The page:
The detection of elemental mercury (Hg(0)) within industrial processes is extremely important as it is the first major step in ensuring the efficient operation of implemented mercury removal technologies. In this study, a 131 MHz surface acoustic wave (SAW) delay line sensor with gold electrodes was tested towards Hg(0) vapor (24 to 365 ppbv) with/without the presence of ammonia (NH3) and humidity (H2O), as well as volatile organic compounds (VOCs) such as acetaldehyde (MeCHO), ethylmercaptan (EM), dimethyl disulfide (DMDS) and methyl ethyl ketone (MEK), which are all common interfering gas species that co-exist in many industrial applications requiring mercury monitoring. The developed sensor exhibited a detection limit of 0.7 ppbv and 4.85 ppbv at 35 and 55 °C, respectively. Furthermore, a repeatability of 97% and selectivity of 92% in the presence of contaminant gases was exhibited by the sensor at the chosen operating temperature of 55 °C. The response magnitude of the developed SAW sensor towards different concentrations of Hg(0) vapor fitted well with the Langmuir extension isotherm (otherwise known as loading ratio correlation (LRC)) which is in agreement with our basic finite element method (FEM) work where an LRC isotherm was observed for a simplified model of the SAW sensor responding to different Hg contents deposited on the Au based electrodes. Overall, the results indicate that the developed SAW sensor can be a potential solution for online selective detection of low concentrations of Hg(0) vapor found in industrial stack effluents.

  5. Development of an Acoustic Sensor On-Line Gas Temperature Measurement in Gasifiers

    SciTech Connect

    Peter Ariessohn

    2008-06-30

    This project was awarded under U.S. Department of Energy (DOE) National Energy Technology Laboratory (NETL) Program Solicitation DE-PS26-02NT41422 and specifically addresses Technical Topical Area 2 - Gasification Technologies. The project team includes Enertechnix, Inc. as the main contractor and ConocoPhillips Company as a technical partner, who also provides access to the SG Solutions Gasification Facility (formerly Wabash River Energy Limited), host for the field-testing portion of the research. The objective of this project was to adapt acoustic pyrometer technology to make it suitable for measuring gas temperature inside a coal gasifier, to develop a prototype sensor based on this technology, and to demonstrate its performance through testing on a commercial gasifier. The project was organized in three phases, each of approximately one year duration. The first phase consisted of researching a variety of sound generation and coupling approaches suitable for use with a high pressure process, evaluation of the impact of gas composition variability on the acoustic temperature measurement approach, evaluation of the impact of suspended particles and gas properties on sound attenuation, evaluation of slagging issues and development of concepts to deal with this issue, development and testing of key prototype components to allow selection of the best approaches, and development of a conceptual design for a field prototype sensor that could be tested on an operating gasifier. The second phase consisted of designing and fabricating a series of prototype sensors, testing them in the laboratory, and developing a conceptual design for a field prototype sensor. The third phase consisted of designing and fabricating the field prototype, and testing it in the lab and in a commercial gasifier to demonstrate the ability to obtain accurate measurements of gas temperature in an operating gasifier. Following the completion of the initial 3 year project, several continuations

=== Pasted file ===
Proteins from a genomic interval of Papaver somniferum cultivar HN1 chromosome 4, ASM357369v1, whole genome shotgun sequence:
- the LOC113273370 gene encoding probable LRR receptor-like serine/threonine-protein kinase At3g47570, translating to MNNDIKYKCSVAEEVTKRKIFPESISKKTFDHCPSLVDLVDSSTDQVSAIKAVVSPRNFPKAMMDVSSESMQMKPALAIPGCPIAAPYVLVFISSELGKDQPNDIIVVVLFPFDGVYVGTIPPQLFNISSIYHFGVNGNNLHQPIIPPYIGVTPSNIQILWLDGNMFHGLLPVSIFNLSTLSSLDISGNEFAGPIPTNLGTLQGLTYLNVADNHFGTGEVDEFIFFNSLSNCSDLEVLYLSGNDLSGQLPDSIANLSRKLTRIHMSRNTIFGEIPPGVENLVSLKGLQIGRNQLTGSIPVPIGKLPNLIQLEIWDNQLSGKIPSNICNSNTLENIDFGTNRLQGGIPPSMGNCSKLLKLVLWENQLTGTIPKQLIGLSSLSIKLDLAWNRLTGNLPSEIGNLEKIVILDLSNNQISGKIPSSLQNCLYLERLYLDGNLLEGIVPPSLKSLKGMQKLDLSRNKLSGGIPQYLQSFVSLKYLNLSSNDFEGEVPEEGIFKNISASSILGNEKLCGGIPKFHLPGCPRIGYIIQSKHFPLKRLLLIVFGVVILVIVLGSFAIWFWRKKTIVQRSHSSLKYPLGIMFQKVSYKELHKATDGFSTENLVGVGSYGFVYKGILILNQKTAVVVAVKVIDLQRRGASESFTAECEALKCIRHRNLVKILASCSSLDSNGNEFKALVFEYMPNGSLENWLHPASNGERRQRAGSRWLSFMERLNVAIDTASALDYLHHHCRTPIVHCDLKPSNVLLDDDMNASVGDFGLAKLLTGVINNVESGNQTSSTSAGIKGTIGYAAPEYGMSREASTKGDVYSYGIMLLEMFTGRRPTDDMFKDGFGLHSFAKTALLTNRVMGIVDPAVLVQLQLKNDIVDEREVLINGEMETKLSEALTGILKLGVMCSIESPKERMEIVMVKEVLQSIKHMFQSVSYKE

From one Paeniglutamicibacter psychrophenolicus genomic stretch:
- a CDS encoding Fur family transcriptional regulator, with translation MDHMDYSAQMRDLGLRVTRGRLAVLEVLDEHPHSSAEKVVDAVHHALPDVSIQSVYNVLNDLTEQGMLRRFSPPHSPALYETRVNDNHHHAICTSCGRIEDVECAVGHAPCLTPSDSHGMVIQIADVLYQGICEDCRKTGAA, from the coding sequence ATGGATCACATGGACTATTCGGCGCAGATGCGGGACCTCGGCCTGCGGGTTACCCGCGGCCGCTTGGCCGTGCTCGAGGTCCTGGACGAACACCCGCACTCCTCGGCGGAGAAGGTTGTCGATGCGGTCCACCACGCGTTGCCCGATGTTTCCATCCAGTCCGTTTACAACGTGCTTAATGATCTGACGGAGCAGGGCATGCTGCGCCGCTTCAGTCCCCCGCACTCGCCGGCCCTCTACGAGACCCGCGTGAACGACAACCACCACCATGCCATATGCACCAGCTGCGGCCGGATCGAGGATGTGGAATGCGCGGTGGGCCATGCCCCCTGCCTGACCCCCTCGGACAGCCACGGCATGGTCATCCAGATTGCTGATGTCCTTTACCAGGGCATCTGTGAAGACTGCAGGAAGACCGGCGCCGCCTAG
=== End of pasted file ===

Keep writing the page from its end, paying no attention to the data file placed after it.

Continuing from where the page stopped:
6. Acoustics

    NASA Technical Reports Server (NTRS)

    Goodman, Jerry R.; Grosveld, Ferdinand

    2007-01-01